FLINT — Traditional teaching is a little like watching a movie — those in the classroom sit passively in rows.

Bahram Roughani, professor and head of the physics department at Kettering University, wants to make it more like a card game, with everyone sitting in a circle and everyone participating.

Roughani is incorporating so-called “active learning” methodologies into the Kettering physics curriculum. He’s restructured existing labs and built a new lab called the Physics Active Learning Studio.

Included in the PAS Studio are touches like a smart projector, capable of projecting realtime graphics or video onto everyday surfaces, images that can be marked up with an infrared pen, and a single server for all applications used in the studio, which connects wirelessly to all computers in the studio — something like an internal cloud.

“Eventually, students will be able to log into the server from anywhere — work, home, or a coffee shop — using a wireless connection,” Roughani said.

In addition to the PAL Studio, another Physics lab, the Electricity and Magnetism Lab, commonly known as the Phys 2 Lab, was re-configured to facilitate active learning.

“The original physics labs on campus were designed around the equipment with workstations facing the wall,” he said.

He re-designed the Phys 2 Lab by taking fixtures away from the wall and putting four work stations in the shape of an X, and locating the power sources and equipment near the center of the X. This configuration requires students to work in groups of three rather than two and fosters more interaction and collaboration.

“They were simple changes that made a big difference,” he said. “The environment you create sends a message. When you’re designing a classroom you are designing a learning environment.”

Roughani said the next step in developing the PAL Studio would be to install a recording station so faculty could record lectures or parts of lectures that students could access on line at their convenience.   Calling it a true collaborative effort, Roughani referenced the contribution of Kettering’s Information Technologies department who installed the interactive equipment and software that facilitate active learning.

According to Roughani, the PAL Studio will facilitate a higher level of learning in Bloom’s Taxonomy, the widely recognized classification of learning objectives within education that includes three domains, or types of learning ability: cognitive, affective, and psychomotor (sometimes described as knowing/head, feeling/heart and doing/hands respectively).   “Currently we are limited to four hours in a room such-and-such. We lecture to students who passively listen, and then leave the classroom to do the work assigned to them,” he said.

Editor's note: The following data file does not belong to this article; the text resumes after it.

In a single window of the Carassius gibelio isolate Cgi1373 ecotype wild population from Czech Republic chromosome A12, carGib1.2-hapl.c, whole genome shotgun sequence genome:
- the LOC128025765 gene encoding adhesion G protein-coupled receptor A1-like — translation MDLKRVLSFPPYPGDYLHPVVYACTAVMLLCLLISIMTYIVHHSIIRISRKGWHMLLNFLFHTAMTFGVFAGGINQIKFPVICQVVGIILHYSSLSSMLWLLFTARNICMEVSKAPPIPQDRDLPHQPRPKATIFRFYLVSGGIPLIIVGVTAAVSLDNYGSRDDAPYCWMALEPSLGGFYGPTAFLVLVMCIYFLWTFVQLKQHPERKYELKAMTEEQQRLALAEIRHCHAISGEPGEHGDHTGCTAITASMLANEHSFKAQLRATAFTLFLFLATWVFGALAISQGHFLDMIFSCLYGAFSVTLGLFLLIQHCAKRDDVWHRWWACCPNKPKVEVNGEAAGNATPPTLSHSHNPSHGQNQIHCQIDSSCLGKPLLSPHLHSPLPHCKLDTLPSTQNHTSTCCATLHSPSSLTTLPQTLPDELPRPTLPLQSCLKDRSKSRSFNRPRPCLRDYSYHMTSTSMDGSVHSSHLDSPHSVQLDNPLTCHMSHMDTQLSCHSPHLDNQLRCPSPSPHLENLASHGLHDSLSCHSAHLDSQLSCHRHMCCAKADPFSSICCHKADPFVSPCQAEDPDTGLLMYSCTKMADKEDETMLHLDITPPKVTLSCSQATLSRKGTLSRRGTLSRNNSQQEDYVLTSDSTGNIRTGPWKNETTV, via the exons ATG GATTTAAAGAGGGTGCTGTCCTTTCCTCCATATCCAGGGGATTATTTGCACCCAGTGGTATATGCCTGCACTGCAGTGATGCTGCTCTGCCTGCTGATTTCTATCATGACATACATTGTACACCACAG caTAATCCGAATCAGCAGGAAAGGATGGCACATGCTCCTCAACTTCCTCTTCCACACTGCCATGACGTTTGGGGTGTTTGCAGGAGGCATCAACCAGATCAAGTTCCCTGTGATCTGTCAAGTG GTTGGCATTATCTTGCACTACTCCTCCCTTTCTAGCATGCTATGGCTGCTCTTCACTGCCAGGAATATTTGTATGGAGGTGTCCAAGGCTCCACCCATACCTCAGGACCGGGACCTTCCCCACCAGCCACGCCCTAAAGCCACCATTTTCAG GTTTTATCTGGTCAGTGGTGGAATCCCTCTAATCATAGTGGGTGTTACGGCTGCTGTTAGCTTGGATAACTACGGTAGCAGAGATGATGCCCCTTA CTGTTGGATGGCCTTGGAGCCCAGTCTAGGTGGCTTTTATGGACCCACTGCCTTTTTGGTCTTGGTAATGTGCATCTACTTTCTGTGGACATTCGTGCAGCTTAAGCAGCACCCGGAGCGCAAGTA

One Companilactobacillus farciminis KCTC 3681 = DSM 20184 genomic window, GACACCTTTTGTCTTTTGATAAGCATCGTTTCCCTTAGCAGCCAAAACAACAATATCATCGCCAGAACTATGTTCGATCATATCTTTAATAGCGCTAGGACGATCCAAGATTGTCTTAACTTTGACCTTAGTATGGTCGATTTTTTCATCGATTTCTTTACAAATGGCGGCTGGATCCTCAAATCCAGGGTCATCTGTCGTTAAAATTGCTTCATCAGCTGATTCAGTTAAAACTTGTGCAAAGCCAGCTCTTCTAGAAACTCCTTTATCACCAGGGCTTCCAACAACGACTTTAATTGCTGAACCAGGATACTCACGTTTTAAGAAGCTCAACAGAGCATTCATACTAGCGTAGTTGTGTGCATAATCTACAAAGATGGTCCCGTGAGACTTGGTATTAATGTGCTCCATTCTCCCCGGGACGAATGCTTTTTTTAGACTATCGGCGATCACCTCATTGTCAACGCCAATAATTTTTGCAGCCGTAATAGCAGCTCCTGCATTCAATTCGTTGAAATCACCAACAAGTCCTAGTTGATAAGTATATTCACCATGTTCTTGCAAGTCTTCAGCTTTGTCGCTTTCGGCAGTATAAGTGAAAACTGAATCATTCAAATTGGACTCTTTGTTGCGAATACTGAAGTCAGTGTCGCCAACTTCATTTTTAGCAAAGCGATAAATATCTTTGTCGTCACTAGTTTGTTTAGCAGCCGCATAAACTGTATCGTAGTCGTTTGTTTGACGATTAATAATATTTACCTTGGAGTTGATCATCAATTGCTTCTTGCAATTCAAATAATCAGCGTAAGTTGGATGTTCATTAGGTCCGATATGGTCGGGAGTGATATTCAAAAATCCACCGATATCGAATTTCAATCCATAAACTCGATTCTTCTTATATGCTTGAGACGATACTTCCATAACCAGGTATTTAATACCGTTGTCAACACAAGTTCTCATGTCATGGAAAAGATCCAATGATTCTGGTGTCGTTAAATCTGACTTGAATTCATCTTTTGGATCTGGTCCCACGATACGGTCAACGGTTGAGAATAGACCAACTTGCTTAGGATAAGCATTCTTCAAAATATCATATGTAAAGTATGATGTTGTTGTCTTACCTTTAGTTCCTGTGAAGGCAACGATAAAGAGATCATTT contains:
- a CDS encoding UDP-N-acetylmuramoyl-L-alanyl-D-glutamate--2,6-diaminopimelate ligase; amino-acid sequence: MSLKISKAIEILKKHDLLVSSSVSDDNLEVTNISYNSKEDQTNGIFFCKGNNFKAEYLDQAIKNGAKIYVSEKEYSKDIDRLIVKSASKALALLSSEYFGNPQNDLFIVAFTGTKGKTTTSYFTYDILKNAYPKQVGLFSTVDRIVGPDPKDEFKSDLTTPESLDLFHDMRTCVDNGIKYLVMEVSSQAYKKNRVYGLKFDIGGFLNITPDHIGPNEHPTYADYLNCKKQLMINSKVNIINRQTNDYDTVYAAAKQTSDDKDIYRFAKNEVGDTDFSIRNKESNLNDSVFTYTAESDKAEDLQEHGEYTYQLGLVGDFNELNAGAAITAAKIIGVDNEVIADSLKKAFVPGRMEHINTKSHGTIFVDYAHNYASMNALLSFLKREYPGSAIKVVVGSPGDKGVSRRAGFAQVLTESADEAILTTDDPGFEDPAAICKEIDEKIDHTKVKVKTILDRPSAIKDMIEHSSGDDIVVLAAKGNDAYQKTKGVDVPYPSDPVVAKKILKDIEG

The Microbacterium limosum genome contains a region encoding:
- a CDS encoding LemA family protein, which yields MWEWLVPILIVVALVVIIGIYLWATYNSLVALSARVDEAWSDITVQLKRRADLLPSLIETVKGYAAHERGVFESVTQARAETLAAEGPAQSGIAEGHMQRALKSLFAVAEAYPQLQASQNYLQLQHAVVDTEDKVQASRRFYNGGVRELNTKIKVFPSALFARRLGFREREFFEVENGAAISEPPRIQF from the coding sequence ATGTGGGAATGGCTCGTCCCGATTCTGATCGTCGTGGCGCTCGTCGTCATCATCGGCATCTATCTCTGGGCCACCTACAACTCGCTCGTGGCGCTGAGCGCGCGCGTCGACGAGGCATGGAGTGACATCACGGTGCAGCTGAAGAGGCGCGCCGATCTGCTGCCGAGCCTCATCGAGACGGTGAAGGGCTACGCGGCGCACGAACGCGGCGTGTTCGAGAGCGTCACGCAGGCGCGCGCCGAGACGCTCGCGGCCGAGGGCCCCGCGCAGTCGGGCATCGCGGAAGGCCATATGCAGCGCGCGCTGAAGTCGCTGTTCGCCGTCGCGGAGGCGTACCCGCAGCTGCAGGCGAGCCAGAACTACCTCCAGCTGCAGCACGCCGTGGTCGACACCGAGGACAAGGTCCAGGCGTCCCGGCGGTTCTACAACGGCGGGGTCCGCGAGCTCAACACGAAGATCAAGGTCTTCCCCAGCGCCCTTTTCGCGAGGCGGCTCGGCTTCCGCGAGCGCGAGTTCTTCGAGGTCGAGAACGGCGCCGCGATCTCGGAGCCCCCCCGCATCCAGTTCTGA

Roughani’s theory is that using a blended version of learning methodologies will allow students to learn more effectively based on their habits. Some learn better on their own, some learn better by discussing the topic with other people, some learn better by working with others to solve problems.

“In a classroom one can present the material in a variety of these learning styles, but even if the instructor manages to cover all the learning styles it still may not be enough to maximize the learning styles of all students,” said Roughani.

To encourage faculty to engage in active learning methodologies, Roughani said that Physics faculty members who request PAL Studio to teach in have to submit a short proposal outlining how they will incorporate active learning into their curriculum to best utilize the room.

To accomplish his mission, Roughani began fundraising in early 2010, and started work on physical development of the lab spaces in 2011. The room was developed with $25,400 in donations and support from the Provost’s Office, with $23,500 of donations from three alumni including Sharon Hillquist, wife of the late Ralph Hillquist ’59, Kenneth Shinn ’50 and J. Michael Losh ‘69.

“Bonnie McArthur, from University Advancement, was instrumental in helping us secure funding for the PAL Studio,” said Roughani.   Physics faculty and students are currently able to have partial use of the PAL Studio. The studio will be available for regular classes upon completion of final IT installation, according to Roughani.

More at www.kettering.edu/news/expanding-dimensions-learning-time-and-space.


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